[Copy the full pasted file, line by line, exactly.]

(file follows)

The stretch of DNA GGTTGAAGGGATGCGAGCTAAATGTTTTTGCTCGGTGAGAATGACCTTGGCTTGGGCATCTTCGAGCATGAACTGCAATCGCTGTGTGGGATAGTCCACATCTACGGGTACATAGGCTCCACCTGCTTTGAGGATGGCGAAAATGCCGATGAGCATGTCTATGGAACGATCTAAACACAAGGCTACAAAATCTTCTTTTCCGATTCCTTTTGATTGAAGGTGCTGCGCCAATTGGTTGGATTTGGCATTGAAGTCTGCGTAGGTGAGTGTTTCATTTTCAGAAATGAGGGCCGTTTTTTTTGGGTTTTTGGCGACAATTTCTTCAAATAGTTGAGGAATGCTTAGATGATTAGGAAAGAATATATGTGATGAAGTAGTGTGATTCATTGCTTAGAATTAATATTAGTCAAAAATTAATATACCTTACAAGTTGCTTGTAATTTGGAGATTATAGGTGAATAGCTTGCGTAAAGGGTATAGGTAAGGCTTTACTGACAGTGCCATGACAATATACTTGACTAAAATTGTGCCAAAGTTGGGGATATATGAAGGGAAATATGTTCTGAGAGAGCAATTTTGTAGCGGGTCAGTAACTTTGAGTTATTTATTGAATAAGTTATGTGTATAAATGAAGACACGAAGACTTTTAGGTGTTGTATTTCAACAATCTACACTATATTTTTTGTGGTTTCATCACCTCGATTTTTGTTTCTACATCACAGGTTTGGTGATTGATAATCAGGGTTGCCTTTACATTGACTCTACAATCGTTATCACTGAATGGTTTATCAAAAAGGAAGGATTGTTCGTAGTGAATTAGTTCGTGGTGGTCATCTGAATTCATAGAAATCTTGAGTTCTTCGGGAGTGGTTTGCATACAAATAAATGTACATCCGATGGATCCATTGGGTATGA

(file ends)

The stretch of DNA GGTTGAAGGGATGCGAGCTAAATGTTTTTGCTCGGTGAGAATGACCTTGGCTTGGGCATCTTCGAGCATGAACTGCAATCGCTGTGTGGGATAGTCCACATCTACGGGTACATAGGCTCCACCTGCTTTGAGGATGGCGAAAATGCCGATGAGCATGTCTATGGAACGATCTAAACACAAGGCTACAAAATCTTCTTTTCCGATTCCTTTTGATTGAAGGTGCTGCGCCAATTGGTTGGATTTGGCATTGAAGTCTGCGTAGGTGAGTGTTTCATTTTCAGAAATGAGGGCCGTTTTTTTTGGGTTTTTGGCGACAATTTCTTCAAATAGTTGAGGAATGCTTAGATGATTAGGAAAGAATATATGTGATGAAGTAGTGTGATTCATTGCTTAGAATTAATATTAGTCAAAAATTAATATACCTTACAAGTTGCTTGTAATTTGGAGATTATAGGTGAATAGCTTGCGTAAAGGGTATAGGTAAGGCTTTACTGACAGTGCCATGACAATATACTTGACTAAAATTGTGCCAAAGTTGGGGATATATGAAGGGAAATATGTTCTGAGAGAGCAATTTTGTAGCGGGTCAGTAACTTTGAGTTATTTATTGAATAAGTTATGTGTATAAATGAAGACACGAAGACTTTTAGGTGTTGTATTTCAACAATCTACACTATATTTTTTGTGGTTTCATCACCTCGATTTTTGTTTCTACATCACAGGTTTGGTGATTGATAATCAGGGTTGCCTTTACATTGACTCTACAATCGTTATCACTGAATGGTTTATCAAAAAGGAAGGATTGTTCGTAGTGAATTAGTTCGTGGTGGTCATCTGAATTCATAGAAATCTTGAGTTCTTCGGGAGTGGTTTGCATACAAATAAATGTACATCCGATGGATCCATTGGGTATGA